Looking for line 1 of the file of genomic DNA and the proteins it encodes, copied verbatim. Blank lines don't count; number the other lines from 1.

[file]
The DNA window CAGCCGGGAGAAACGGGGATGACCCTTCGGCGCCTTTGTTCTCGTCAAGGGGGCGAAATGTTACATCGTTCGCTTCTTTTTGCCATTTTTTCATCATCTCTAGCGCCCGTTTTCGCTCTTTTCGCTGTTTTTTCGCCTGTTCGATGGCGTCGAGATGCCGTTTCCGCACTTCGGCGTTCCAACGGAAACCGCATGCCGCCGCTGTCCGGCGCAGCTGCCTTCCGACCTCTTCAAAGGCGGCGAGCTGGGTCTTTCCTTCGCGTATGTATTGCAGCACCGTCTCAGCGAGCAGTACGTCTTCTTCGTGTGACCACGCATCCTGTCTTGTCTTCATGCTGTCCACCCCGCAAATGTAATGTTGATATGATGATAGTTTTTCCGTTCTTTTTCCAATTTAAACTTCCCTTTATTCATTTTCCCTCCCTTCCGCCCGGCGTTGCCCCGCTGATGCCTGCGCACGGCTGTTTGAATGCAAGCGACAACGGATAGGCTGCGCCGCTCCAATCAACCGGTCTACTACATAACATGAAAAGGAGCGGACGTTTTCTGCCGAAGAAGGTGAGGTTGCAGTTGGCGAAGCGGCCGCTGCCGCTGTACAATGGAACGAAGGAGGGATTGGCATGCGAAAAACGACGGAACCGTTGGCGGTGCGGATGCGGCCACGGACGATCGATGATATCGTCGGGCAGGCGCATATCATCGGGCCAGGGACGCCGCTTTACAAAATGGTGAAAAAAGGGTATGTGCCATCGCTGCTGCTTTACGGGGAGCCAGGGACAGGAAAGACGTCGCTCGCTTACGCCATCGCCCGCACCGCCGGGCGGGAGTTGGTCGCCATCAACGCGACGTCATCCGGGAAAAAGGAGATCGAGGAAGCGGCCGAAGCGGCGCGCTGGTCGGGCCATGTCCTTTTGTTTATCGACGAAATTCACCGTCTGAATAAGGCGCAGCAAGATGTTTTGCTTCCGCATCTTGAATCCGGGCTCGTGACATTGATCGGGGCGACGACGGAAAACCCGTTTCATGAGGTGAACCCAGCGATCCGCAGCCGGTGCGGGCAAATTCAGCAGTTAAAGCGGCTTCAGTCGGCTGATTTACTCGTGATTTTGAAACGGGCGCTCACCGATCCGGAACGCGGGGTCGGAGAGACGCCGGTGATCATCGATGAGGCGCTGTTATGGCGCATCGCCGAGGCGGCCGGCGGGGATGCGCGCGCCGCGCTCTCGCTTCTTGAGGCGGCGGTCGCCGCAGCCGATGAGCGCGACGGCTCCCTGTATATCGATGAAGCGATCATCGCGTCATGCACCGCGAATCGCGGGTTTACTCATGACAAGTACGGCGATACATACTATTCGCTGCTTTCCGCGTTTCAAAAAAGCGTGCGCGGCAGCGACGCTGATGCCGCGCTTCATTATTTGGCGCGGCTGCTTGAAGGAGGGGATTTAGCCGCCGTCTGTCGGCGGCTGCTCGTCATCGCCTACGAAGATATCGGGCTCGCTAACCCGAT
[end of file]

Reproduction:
The DNA window CAGCCGGGAGAAACGGGGATGACCCTTCGGCGCCTTTGTTCTCGTCAAGGGGGCGAAATGTTACATCGTTCGCTTCTTTTTGCCATTTTTTCATCATCTCTAGCGCCCGTTTTCGCTCTTTTCGCTGTTTTTTCGCCTGTTCGATGGCGTCGAGATGCCGTTTCCGCACTTCGGCGTTCCAACGGAAACCGCATGCCGCCGCTGTCCGGCGCAGCTGCCTTCCGACCTCTTCAAAGGCGGCGAGCTGGGTCTTTCCTTCGCGTATGTATTGCAGCACCGTCTCAGCGAGCAGTACGTCTTCTTCGTGTGACCACGCATCCTGTCTTGTCTTCATGCTGTCCACCCCGCAAATGTAATGTTGATATGATGATAGTTTTTCCGTTCTTTTTCCAATTTAAACTTCCCTTTATTCATTTTCCCTCCCTTCCGCCCGGCGTTGCCCCGCTGATGCCTGCGCACGGCTGTTTGAATGCAAGCGACAACGGATAGGCTGCGCCGCTCCAATCAACCGGTCTACTACATAACATGAAAAGGAGCGGACGTTTTCTGCCGAAGAAGGTGAGGTTGCAGTTGGCGAAGCGGCCGCTGCCGCTGTACAATGGAACGAAGGAGGGATTGGCATGCGAAAAACGACGGAACCGTTGGCGGTGCGGATGCGGCCACGGACGATCGATGATATCGTCGGGCAGGCGCATATCATCGGGCCAGGGACGCCGCTTTACAAAATGGTGAAAAAAGGGTATGTGCCATCGCTGCTGCTTTACGGGGAGCCAGGGACAGGAAAGACGTCGCTCGCTTACGCCATCGCCCGCACCGCCGGGCGGGAGTTGGTCGCCATCAACGCGACGTCATCCGGGAAAAAGGAGATCGAGGAAGCGGCCGAAGCGGCGCGCTGGTCGGGCCATGTCCTTTTGTTTATCGACGAAATTCACCGTCTGAATAAGGCGCAGCAAGATGTTTTGCTTCCGCATCTTGAATCCGGGCTCGTGACATTGATCGGGGCGACGACGGAAAACCCGTTTCATGAGGTGAACCCAGCGATCCGCAGCCGGTGCGGGCAAATTCAGCAGTTAAAGCGGCTTCAGTCGGCTGATTTACTCGTGATTTTGAAACGGGCGCTCACCGATCCGGAACGCGGGGTCGGAGAGACGCCGGTGATCATCGATGAGGCGCTGTTATGGCGCATCGCCGAGGCGGCCGGCGGGGATGCGCGCGCCGCGCTCTCGCTTCTTGAGGCGGCGGTCGCCGCAGCCGATGAGCGCGACGGCTCCCTGTATATCGATGAAGCGATCATCGCGTCATGCACCGCGAATCGCGGGTTTACTCATGACAAGTACGGCGATACATACTATTCGCTGCTTTCCGCGTTTCAAAAAAGCGTGCGCGGCAGCGACGCTGATGCCGCGCTTCATTATTTGGCGCGGCTGCTTGAAGGAGGGGATTTAGCCGCCGTCTGTCGGCGGCTGCTCGTCATCGCCTACGAAGATATCGGGCTCGCTAACCCGAT